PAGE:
Just after 01:00, 3 April, the Japanese commenced a long day of aerial resistance. At 01:42, Prichett, having beaten off several attacks, was closed by two bogies. The first veered off, but the second pressed on and dropped a 500-pound bomb on the fantail. Exploding close under the counter, it holed the destroyer below the waterline, causing flooding aft and a fire in the 20 mm. clipping room. The crippled destroyer, maintaining a speed in excess of 28 knots to minimize flooding and bringing the fire under control, remained in the area and continued to ward off enemy planes until relieved shortly before noon. She then retired to Kerama Retto for emergency repairs. On the 7th, she got underway for Guam where repairs were completed, and on 7 May she returned to Okinawa and radar picket duties. For almost 3 months she escaped further serious damage. However, on 29 July, while standing by Callaghan—a kamikaze victim—she became the target of a second suicide-minded Japanese pilot. Prichett took him under fire at 5,000 yards, but he bore on. Splashed into the sea approximately 6 feet off the destroyer's port side, his mission was partially accomplished as his lethal cargo exploded on impact, bowing in the ship's hull and causing extensive damage to her superstructure, port depth charge racks, and radio and power leads. Prichett, despite her damage, remained in the area and for another two hours continued to pick up survivors from Callaghan.
Awarded a Navy Unit Commendation for her actions off Okinawa, Prichett sailed for home 13 August. Arriving after the cessation of hostilities, she underwent deactivation overhaul at Puget Sound and on 14 March 1946 was decommissioned and berthed with the San Diego Group, Pacific Reserve Fleet.
1951 – 1954
Reactivated after the invasion of the Republic of Korea by the North Korean People's Army, Prichett recommissioned 17 August 1951. Post activation shakedown off California followed and on 13 January 1952 she got underway for the Atlantic. Arriving at Norfolk, 2 February, she operated off the Mid-Atlantic seaboard until April, then underwent modernization at Boston. Emerging in November with the latest in anti-aircraft weaponry, fire control radar, sonar and communications gear, she became the flagship of Destroyer Division 282 (DesDiv 282). She completed further training in the Caribbean and departed Norfolk, 7 January 1953, for a tour in the Korean combat zone. Steaming via the Panama Canal, she arrived at Sasebo 11 February and on the 15th rendezvoused with TF 77. Between then and 23 June she performed plane guard and screening duties for the carriers of TF 77, screened battleships and cruisers during bombardment missions, and provided gunfire support, plane control, interdiction and harassment fire, and hospital ship services for United Nations Forces fighting in coastal areas, primarily near Wonsan, North Korea.
The Prichett returned to Norfolk via the Suez Canal, completing her round-the-world cruise 22 August. From 7 January to 11 March 1954 she deployed to the Mediterranean, then, after exercises in the Caribbean and shipyard availability, got underway, 5 January 1955, to return to the Pacific.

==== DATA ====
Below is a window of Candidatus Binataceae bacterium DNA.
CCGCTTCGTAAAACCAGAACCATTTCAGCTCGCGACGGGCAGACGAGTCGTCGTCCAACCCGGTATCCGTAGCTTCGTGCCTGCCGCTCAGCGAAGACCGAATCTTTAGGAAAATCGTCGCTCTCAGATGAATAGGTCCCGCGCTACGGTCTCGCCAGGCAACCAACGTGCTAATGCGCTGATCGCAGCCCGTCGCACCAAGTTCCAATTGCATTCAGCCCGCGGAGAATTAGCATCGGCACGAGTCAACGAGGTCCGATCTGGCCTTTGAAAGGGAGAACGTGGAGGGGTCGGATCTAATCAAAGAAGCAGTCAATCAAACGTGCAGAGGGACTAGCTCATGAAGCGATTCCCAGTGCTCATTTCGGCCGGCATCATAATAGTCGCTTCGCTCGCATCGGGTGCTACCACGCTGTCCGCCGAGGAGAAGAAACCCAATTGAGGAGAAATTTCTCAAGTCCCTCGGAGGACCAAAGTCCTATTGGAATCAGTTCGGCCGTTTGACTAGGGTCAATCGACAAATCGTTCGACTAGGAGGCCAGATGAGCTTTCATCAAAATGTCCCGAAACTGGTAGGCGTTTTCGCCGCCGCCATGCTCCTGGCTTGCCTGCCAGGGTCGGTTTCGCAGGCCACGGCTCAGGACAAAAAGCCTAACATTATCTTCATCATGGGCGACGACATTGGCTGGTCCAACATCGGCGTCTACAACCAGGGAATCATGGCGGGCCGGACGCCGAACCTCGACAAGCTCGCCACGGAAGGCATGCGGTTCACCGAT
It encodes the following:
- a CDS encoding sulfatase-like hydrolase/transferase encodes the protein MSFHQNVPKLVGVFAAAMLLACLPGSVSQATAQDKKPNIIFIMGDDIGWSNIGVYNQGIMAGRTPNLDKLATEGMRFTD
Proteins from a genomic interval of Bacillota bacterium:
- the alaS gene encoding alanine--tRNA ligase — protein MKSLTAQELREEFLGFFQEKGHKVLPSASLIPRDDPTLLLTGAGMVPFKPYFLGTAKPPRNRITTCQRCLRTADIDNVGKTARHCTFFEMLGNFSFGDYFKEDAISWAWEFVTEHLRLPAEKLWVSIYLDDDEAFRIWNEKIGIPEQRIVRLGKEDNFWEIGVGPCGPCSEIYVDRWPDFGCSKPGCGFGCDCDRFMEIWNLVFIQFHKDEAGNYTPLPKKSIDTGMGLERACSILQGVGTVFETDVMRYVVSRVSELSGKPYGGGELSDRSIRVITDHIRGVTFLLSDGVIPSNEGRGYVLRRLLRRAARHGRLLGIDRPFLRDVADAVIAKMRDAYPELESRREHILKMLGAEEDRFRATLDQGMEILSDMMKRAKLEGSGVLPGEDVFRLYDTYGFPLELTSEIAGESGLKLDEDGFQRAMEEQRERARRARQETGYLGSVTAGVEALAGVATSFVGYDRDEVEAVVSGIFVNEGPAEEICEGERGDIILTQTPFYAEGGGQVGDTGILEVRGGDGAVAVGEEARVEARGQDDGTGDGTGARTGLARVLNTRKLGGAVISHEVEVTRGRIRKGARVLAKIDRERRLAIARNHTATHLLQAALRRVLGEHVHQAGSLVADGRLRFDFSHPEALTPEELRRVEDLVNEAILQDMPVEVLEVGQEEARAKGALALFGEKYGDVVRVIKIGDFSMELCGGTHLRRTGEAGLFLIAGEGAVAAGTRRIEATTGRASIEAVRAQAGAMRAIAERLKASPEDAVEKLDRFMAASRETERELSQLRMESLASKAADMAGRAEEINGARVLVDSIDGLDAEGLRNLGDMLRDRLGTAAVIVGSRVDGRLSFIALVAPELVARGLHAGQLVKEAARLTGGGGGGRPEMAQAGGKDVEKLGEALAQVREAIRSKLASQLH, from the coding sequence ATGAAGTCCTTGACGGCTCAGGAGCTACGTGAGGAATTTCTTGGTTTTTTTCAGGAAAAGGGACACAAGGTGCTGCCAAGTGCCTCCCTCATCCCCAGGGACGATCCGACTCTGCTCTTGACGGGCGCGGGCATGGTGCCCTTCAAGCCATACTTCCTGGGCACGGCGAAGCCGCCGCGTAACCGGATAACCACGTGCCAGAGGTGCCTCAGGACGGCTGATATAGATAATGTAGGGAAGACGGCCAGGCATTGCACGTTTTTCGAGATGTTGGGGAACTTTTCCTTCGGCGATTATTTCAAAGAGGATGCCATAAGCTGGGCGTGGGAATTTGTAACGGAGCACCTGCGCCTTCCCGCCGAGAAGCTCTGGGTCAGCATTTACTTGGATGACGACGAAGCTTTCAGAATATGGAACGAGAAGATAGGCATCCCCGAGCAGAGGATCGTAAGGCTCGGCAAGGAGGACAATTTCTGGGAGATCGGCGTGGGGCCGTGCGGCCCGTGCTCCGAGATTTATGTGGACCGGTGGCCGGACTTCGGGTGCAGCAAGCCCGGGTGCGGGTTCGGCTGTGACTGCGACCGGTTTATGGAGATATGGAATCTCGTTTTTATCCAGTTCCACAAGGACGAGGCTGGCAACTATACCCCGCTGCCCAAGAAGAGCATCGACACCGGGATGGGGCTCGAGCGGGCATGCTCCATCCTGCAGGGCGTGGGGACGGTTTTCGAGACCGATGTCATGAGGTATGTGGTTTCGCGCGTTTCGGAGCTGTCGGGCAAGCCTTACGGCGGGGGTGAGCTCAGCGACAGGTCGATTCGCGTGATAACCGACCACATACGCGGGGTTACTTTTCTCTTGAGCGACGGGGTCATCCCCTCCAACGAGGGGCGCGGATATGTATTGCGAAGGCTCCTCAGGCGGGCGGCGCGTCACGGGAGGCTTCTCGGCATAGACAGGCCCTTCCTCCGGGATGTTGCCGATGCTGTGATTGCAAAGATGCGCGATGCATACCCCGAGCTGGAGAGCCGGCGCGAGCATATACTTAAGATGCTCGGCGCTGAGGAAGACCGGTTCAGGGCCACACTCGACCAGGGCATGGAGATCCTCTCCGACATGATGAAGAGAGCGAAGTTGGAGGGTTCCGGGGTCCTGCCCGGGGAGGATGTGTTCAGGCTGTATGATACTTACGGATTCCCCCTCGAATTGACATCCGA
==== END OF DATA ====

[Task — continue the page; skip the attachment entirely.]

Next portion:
1955 – 1970
Assigned to DesDiv 192, she reported to CinCPac 17 January 1955 and by May she was en route to Japan for her first West Pacific deployment since the Korean War. Homeported at Long Beach for the next nine years, she alternated 7th Fleet tours, ASW-HUK and carrier exercises and Taiwan Strait patrols, with training operations, including sonar and gunnery school ship assignments, off the west coast. In August 1964, however, her 7th Fleet deployment was extended and, for the third time, she joined in combat operations in the western Pacific.
On 30 August 1964 she joined TF 77 in the Tonkin Gulf and until 31 October operated in the South China Sea in support of South Vietnamese and American operations against North Vietnamese and Viet Cong forces.
Homeported at San Diego on her return, Prichett's tours in the West Pacific since that time were lengthened; most of her deployed time was spent off Vietnam. In the combat zone, she served as plane guard for carriers in the South China Sea and provided support fire for R.V.N., U.S., and R.O.K. forces operating along the 1000-mile coastline from the Gulf of Siam to the north of Huế. Illustrative of such support were her actions, 20 February–10 March 1968, off Phan Thiết. There her guns silenced an enemy mortar battery, damaged the enemy's command post, and delivered accurate call fire to break up enemy emplacements, and personnel and supply concentrations to contribute to the enemy's withdrawal. Prichett made the final westpac cruise 5 June 1969 through 18 November 1969 serving on the gunline in Vietnam for "call to fire" support for 17 days, subsequently returning to the Tonkin Gulf for plane guard duty with the USS Hancock until returning to San Diego to be decommissioned and was struck from the Navy List 10 January 1970.
Transfer to Italy
Prichett was transferred to Italy on 17 January 1970, and renamed Geniere (D 555). She was stricken and scrapped in 1975.
- This article incorporates text from the public domain Dictionary of American Naval Fighting Ships. The entry can be found here.
- navsource.org: USS Prichett
- hazegray.org: USS Prichett